By Bethany Lee
A new space
Perched between a fire hydrant and a water grate, this spot is her hub. She’ll watch lectures, hang out with friends, hit her vape, and almost always sip on a specialty Starbucks drink she found the recipe for on Twitter.
Isabella Chow has sat in the same place on the quad for the four years she’s been at UNC-Chapel Hill: directly in front of Bingham Hall, on the raised brick lining the quad sidewalk. For Chow, it’s the perfect spot to relax and admire the campus.
At least, it was.
Chow’s view changed when UNC-CH erected outdoor study spaces around campus, like a beachfront property that suddenly looks out the window at a brick facade.
“They’re so ugly,” Chow said, looking up from her toffee nut iced coffee to wince at the giant canopy in front of her. “It’s this big, ugly structure in the middle of the quad.”
The university installed outdoor seating in 2020 to provide students with low-risk study spaces while COVID-19 occupancy and mask restrictions are in place. More spaces were added a year later, bringing the count to 15 outdoor seating areas with over 850 seats.
The tents are not difficult to find. From pretty much anywhere on campus, students can look up and see a white canvas tent with chairs and tables underneath. Not designed with aesthetics as the first priority, the tents are like KN95 masks: useful, but not beautiful.
From the inside, curb appeal is easier to ignore. Between the velcro carpet and steel-barred canopy, students tumble past. Birds flick between trees, a pod of dining hall employees laughs beside the flagpole. Occupants eat lunch or do schoolwork in the shade.
Tent Lovers Anonymous
On sunny days, Cassia Sari sets up a spot underneath the large tent on the main quad. If she’s lucky, she secures a table where the shadow parts enough for her to sit in the sun.
“I usually try to go to the big metal one because it overlooks Wilson Library, so I can see how beautiful the campus is,” Sari said. “I don’t think it really distracts from the beauty of the campus.”
Not only does Sari disagree that the tents interfere with the campus’ beauty, she thinks they’re essential to keeping students safe. Also, Sari thinks studying there is better than sitting in the fluorescent flooded rooms in a packed library.
While the tents work best in warm weather, even on a cold, rainy day, Sari can be found underneath a side tent by Murphey Hall.
“It just depends on the way that you’re looking at it,” Sari said.
Rough and Tumble
In late January, on-campus students returned from a long weekend to a frightening sight; the tents had fallen.
Winter storm Izzy had blown through Chapel Hill, dumping snow and ice everywhere it went. The buildup proved too much for the tents to bear; they collapsed in droves all across campus.
For weeks, students walked past study station graveyards: broken canvas scattered around overturned tables and chairs. Some thought it meant the end of the tents.
Construction workers were soon spotted rebuilding the spaces. A few tents were brushed free of debris and reinstalled. Others had to be reordered after the snow ripped them apart.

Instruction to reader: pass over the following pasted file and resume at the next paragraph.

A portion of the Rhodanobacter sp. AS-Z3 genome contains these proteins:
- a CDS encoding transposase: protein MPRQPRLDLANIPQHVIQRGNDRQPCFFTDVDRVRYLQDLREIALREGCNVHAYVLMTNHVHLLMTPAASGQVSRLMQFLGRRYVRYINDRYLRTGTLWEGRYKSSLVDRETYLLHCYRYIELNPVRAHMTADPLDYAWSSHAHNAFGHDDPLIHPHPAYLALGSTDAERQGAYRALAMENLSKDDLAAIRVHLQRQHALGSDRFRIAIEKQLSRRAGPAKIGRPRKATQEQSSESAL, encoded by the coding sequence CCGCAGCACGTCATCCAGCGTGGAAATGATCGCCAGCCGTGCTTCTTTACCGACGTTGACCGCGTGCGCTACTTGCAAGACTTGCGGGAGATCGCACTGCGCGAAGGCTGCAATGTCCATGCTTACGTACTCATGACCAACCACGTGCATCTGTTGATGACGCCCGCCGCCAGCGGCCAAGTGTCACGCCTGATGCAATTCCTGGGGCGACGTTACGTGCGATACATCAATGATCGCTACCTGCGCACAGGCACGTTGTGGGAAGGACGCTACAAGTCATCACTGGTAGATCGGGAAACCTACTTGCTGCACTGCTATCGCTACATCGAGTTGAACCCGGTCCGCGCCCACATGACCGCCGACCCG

Stephanie Berrier, the interim director of marketing and communications for the UNC Facilities Department, said the tents were not built to withstand adverse weather. Though subject to fire and safety codes, the tents are temporary.
To each, their own
To Sam Dalsheimer, the outdoor seating areas are “pretty okay.” He sits in the enclosed tents behind Lenoir Hall eating Mediterranean Deli spinach and chickpeas when the weather is too cold or rainy.
“They’re very nice when it’s raining, but that’s about it,” he said.
Sam prefers eating in the tents to eating inside the dining halls, where students sit elbow-to-elbow without masks. A big reason for Sam’s habits is his 1-year-old daughter, Margot, who he wants to keep safe as the pandemic continues.
Hope for the future
For many students, the end of the tents would mean the end of the pandemic. Stop Zoom classes, end the mask mandate and take down the tents.
Hannah Kaufman, a sophomore, was on campus for a few weeks before the university closed residence halls in the fall of 2020. She hardly remembers a time before the tents. Although she has used the seating areas to study with friends, she’s ready to see them go.
“Of course, COVID is not anywhere near done, but I think for me the tent is a reminder of the really stressful, restrictive semester that I had last year,” Kaufman said.
Pack it up
The end might be closer than she thinks. Although mask mandates are indefinite and Zoom is ever-present, the tents will officially be removed after Spring Commencement, according to Berrier.
Kaufman imagines what the quad must look like when the tents come down. It’s the image she’s seen on advertisements for UNC, ones that don’t include masks, social distancing, or giant canvas tents. The open quad was covered with students, everyone exactly where they were supposed to be.
“I’ve seen beautiful pictures of the quad from years ago on a summer day. Everyone’s sitting outside talking with their friends in little groups,” she said. “I guess I’m just kind of hoping for that.”
Edited by George Adanuty and Tajahn Wilson